For a man who made his living through robbery, the Professor was unusually politically aware. Even such renowned villains as he were impressed by this level of organisation, and soon the revolu- tionaries were passing around the works of Che Guevara and the young French Marxist Régis Debray among the thieves and armed robbers. In 1971, eight of them formed the Union Group, which they soon rebaptised Red Falange, before finally settling on Red Command—often identified simply by its initials in Portuguese, CV.

When the criminals returned to the streets in the mid-80s, they did so not only with an ideological motive for their activities—they were now thieving in the name of social justice—but also with a new hierarchical structure. Authority was derived primarily from prison experience: the longer a man's sentence and the more frequent his successful attempts at escape, the more influence he could claim in the organisation.

In the early 70s, there was one division inside the Cândido Mendes penitentiary—a second group of toughs that refused to recognise the authority of the original Red Command leadership. Known as the Alligators, they formed a new organisation, O Terceiro Comando—the Third Command—which during the 90s would contest the power of Red Command in a series of fearful internecine battles. To this day, you can spot a Third Command favela by the graffiti depicting alligators armed to the teeth.

The birth of these gangs prefaced an enormous change in the life of favelas. Traditional structures of power and respect would be swept away by one of the most powerful social forces Brazil had ever witnessed—the traffickers.

From the mid-80s to the mid-90s, Rio de Janeiro became the centre of violence in Brazil as profits from the cocaine trade enabled Red Command and Third Command to invest in heavy weaponry. By 1991, they were regularly outgunning the police. It became one of the most dangerous cities in the world.

Although much bigger than Rio, São Paulo was slow on the up- take. But although delayed, the introduction of cocaine into São Paulo did indeed trigger a dramatic increase in violence, which eventually was comparable to, if not greater than, the bloodbath in Rio. Wealthy Paulistas enjoyed an advantage over their Rio counterparts by dint of the two cities' differing geography. São Paulo is much less hilly than Rio, so when the great labour immigration from the northeast of the country accelerated from the 50s onwards, the new labour force did not populate the empty spaces right in the heart of the city by the coast as they had done in Rio. Instead, their communities grew up as part of a flat urban sprawl much further away from the city centre and the core residential and business districts of São Paulo.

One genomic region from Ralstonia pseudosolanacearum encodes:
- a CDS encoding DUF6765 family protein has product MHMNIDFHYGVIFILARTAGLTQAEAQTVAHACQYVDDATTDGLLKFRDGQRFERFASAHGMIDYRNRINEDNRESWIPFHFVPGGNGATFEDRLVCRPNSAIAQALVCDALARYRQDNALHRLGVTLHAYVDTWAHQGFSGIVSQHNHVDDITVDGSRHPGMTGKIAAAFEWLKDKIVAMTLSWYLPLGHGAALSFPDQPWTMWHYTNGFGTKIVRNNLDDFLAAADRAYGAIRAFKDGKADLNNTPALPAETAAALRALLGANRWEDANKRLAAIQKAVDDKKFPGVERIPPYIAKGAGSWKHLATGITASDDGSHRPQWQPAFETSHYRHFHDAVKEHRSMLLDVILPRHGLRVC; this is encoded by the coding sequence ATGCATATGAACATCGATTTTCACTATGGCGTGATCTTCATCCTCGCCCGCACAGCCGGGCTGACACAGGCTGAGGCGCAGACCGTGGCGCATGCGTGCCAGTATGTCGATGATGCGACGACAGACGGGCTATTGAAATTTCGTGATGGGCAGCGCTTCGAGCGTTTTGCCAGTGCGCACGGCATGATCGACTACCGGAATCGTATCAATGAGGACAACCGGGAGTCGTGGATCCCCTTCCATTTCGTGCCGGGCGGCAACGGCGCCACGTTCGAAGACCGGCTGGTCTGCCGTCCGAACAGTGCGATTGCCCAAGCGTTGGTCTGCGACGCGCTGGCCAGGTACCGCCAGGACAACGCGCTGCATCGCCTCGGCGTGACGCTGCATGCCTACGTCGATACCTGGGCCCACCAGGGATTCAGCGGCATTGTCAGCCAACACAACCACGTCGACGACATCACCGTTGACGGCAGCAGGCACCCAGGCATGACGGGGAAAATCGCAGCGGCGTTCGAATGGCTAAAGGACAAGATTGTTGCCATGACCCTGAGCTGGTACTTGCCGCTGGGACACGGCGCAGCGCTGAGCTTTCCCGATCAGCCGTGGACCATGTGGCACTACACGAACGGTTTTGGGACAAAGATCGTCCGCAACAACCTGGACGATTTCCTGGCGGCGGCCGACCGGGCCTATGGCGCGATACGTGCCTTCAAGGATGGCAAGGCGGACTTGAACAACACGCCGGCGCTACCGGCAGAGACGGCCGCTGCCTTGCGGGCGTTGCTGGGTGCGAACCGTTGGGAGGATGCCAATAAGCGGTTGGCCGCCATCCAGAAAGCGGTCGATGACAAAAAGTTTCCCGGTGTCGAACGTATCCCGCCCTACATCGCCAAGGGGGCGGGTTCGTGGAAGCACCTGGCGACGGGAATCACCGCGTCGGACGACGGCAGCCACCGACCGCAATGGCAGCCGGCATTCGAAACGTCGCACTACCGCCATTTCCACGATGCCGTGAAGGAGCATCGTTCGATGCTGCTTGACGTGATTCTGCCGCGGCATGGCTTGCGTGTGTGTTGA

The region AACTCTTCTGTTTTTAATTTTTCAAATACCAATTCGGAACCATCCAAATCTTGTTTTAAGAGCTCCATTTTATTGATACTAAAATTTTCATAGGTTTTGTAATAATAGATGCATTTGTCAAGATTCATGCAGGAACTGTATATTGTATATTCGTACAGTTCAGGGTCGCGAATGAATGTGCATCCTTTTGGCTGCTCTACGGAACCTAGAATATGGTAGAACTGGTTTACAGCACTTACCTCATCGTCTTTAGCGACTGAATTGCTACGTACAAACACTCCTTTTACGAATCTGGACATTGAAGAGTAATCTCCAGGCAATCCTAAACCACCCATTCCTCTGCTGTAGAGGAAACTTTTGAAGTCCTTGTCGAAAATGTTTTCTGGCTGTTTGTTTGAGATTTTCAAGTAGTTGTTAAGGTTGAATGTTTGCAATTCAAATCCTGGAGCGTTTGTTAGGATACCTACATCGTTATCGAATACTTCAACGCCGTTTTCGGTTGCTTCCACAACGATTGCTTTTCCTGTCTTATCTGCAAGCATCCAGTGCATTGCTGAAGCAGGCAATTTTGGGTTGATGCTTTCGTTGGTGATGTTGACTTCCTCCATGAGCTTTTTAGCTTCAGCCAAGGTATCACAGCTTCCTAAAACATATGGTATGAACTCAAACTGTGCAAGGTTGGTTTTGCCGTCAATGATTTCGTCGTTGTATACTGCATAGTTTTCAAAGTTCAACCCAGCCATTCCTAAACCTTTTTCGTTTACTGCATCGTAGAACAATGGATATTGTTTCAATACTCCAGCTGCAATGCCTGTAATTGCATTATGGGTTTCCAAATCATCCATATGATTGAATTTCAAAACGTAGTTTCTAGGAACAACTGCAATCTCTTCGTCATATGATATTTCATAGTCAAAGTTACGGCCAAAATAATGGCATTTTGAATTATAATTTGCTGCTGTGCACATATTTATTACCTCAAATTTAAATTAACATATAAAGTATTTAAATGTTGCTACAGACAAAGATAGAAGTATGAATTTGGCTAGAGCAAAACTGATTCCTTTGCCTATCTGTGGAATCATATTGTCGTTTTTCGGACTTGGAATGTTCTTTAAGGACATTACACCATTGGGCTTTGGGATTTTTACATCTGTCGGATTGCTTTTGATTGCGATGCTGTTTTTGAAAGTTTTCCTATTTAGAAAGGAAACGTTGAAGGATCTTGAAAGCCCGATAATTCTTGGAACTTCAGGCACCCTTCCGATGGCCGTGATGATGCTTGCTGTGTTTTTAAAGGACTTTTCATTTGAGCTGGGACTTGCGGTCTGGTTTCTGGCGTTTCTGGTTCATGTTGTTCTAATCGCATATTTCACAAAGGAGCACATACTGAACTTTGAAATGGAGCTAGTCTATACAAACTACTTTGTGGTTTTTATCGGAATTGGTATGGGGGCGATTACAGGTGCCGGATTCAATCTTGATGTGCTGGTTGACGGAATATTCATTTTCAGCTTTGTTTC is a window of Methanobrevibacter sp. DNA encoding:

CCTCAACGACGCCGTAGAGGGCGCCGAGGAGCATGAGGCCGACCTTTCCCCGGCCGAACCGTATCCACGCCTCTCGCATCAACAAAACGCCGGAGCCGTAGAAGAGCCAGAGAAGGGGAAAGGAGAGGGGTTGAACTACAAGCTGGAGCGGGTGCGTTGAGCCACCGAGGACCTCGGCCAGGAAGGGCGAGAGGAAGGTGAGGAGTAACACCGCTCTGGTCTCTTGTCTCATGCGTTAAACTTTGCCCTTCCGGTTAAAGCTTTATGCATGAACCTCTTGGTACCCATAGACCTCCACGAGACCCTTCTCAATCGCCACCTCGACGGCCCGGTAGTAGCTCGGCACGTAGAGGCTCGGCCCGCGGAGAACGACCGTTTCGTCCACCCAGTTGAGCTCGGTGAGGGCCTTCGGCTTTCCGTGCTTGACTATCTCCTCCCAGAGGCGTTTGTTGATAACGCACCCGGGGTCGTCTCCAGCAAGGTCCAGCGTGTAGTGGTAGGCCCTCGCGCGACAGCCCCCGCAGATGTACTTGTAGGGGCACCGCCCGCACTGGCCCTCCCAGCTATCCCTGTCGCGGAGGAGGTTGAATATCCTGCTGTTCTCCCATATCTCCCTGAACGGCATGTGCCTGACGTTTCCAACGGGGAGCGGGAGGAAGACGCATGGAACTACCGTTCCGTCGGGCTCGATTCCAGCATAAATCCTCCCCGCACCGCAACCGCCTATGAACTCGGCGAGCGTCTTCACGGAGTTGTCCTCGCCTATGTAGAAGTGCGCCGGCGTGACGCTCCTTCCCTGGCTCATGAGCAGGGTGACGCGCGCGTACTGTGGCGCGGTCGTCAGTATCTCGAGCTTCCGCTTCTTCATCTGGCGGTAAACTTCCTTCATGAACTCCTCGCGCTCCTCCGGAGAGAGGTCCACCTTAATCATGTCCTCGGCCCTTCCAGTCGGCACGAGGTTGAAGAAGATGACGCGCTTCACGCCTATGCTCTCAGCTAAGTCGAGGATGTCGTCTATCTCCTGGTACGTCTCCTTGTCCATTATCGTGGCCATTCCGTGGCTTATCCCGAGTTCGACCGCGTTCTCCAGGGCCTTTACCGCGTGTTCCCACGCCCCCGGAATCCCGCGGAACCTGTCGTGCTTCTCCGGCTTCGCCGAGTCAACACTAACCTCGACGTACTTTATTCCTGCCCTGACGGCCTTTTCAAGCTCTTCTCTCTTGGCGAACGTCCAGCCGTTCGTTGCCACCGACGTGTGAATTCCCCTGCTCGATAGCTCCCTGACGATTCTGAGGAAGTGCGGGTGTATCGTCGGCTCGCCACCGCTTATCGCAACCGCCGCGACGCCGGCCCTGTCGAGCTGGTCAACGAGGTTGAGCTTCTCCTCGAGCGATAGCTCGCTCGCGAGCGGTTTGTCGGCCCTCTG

As in Rio, most of the violence associated with the drugs trade was concentrated in the favelas. But as these were situated on the periphery, the middle and upper classes of São Paulo were less exposed to daily violence, particularly that involving firearms.

To begin with São Paulo's violence was messy and unpredict- able, but the events in one prison, Carandiru, changed everything.

After entering Pavilion 9, these officers engaged in an orgy of destruction and violence that would have made Caligula wince. They did not stop to ascertain who might have been responsible for the riot. They simply started murdering prisoners.

Conditions in São Paulo's largest jail were so atrocious that it was always close to boiling over. At any one time, it housed between 7,000 to 9,000 prisoners, almost triple the number it was designed to accommodate. Spending a day in Carandiru was challenge enough, but to be incarcerated there for years led most of the prisoners to the very edge of their sanity.

On the afternoon of October 2, 1992, a dispute between two prisoners got out of hand and turned into a general brawl in Pavilion 9, where some 2,000 prisoners lived. Within a couple of hours, the governor of São Paulo state had authorised the dispatch of a heavily armed battalion of the military police into the prison.

Part of the force was made up of troops from ROTA, a special forces brigade that operates in São Paulo alone. The police in São Paulo have a saying: Deus faz, mae cria, ROTA mata—God cre- ates, mother raises, ROTA kills.

After entering Pavilion 9, these officers engaged in an orgy of destruction and violence that would have made Caligula wince. They did not stop to ascertain who might have been responsible for the riot. They simply started murdering prisoners. They fired machine guns at any inmate they came across (most, of course, in highly confined spaces), they set killer dogs on them or they forced them to run the gauntlet while bringing down rifle and pistol butts on their heads. One prisoner cowering in a tiny cell with 12 others provided some grim testimony: